If you hear a foreign language on campus, there is a good chance that it is Scandinavian. Vikings, IKEA, and the guy who plays Jaime Lannister in Game of Thrones all may come to mind when you think of Scandinavia, but there is a sprawling culture behind your classmates and their homelands that may be worth a visit.
Denmark is widely considered to be one of the happiest places in the world. When visiting the small coastal country, which sits right above Germany, neighboring Sweden and Norway, lots of deep questions rattled in my jet-lagged head. Why are the Danes so happy? What is so different from the United States? Are Americans consuming too many Big Macs and Red Bulls to just relax for a bit and smell the metaphorical cup of coffee in the morning?
I was sipping a real-life cappuccino at one of the quaint coffeehouses in Copenhagen when I found my answer. Maybe it was just the caffeine rush, but the city around me was very much alive and well. There is a word in Danish that does not have a real English definition other than “a feeling of coziness, well-being, or contentment” called hygge that sums up how I felt. The populace of Denmark and other parts of Scandinavia are reserved in a positive way. They generally don’t feel like they are better than anyone else. This attitude (along with bushels of attractive people, but we won’t get into that) creates a feeling of well being. It was this feeling that exuded a sense of happiness.
Of course, there were many less abstract things to experience in Denmark. Copenhagen is the larg¬est city and capital where, centuries ago, fishermen established a major trade outpost. In modern times, Copenhagen has a mix of sleek minimalist architecture and Dutch Baroque styled brick buildings with pastel colors. You can take a tour around the city and see Alalienborg Palace at the city center, the huge dome of Frederik’s Church, Christiansborg Palace on the island of Slotsholmen, or the National Museum. If you can book a bed and breakfast arrangement or stay with a host family like I did, make sure to have a home cooked meal. The Danes enjoy local flavors such as frikadeller (pork meatballs) and open faced sandwiches called Smørrebrød. For breakfast, the Danes typically eat a healthy bowl of muesli (oats often served with milk or yogurt) and fruit.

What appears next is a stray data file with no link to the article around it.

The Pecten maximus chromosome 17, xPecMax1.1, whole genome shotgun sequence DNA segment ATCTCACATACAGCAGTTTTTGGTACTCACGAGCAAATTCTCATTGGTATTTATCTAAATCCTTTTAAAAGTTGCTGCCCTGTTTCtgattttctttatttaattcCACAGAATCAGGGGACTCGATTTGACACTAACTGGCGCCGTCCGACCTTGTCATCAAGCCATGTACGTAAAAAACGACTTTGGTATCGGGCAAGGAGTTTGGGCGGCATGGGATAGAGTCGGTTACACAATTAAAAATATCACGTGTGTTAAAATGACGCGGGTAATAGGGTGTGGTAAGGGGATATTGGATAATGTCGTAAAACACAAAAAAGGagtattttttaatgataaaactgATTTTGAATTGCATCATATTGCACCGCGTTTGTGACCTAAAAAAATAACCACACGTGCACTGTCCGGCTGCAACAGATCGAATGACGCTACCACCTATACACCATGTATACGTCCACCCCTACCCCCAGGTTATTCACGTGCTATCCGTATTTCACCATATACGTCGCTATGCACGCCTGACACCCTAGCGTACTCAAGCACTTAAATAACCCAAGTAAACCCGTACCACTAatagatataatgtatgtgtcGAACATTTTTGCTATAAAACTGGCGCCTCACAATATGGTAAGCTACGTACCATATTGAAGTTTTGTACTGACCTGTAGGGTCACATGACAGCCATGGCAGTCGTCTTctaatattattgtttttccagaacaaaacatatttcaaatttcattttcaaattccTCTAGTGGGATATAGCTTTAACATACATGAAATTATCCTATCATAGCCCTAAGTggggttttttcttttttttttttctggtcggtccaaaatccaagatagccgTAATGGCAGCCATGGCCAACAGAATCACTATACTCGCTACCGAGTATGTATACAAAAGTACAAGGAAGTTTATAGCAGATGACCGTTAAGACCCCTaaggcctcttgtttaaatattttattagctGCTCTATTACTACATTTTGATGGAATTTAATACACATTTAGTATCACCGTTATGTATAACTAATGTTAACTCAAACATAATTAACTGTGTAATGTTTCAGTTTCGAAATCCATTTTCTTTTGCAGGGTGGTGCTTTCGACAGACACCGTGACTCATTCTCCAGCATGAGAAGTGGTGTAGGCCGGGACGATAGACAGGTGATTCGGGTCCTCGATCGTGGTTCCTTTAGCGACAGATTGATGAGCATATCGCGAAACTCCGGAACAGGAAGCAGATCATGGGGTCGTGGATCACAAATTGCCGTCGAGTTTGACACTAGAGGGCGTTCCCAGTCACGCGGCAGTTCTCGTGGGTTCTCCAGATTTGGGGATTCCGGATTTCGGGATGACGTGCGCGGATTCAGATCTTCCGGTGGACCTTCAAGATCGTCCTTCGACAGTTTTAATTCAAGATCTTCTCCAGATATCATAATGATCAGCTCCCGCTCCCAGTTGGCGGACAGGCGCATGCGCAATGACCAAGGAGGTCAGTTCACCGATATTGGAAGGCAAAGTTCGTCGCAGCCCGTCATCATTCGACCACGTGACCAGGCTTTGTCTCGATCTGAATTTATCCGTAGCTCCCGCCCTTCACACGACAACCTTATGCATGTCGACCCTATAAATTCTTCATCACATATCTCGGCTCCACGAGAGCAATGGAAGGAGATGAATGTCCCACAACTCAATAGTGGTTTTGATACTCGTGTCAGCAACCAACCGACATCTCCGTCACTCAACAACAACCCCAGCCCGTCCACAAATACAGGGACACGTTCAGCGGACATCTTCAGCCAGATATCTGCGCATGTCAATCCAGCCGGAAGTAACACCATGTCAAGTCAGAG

You may want to strap on your training wheels and get ready for some biking to try out the Danish lifestyle. The Danes are very eco-friendly, utilizing alternative energy for their electricity, especially in Copenhagen, where wind turbines graze the horizon and a large part of the workforce takes a bike to work instead of a car. People who enjoy the outdoors will delight in the Tivoli Gardens, an amusement park that opened in the mid-19th century. Built in 1843, Tivoli is the second oldest amusement park in the world influencing the likes of Walt Disney. Street festivals are common in the summer months while the nearby town of Roskilde is home to the renowned Roskilde Festival held in June or July. The festival has run since the 1970’s and has had guests such as Pearl Jam, Band of Horses, Kanye West, and Coldplay. If you fill up your days with the many activities in the city of Copenhagen and the near vicinity, you may find yourself feeling as content, or hygge, as the Danes would say. I highly recommend a visit to the city of Copenhagen, the country of Denmark and the Scandinavian region!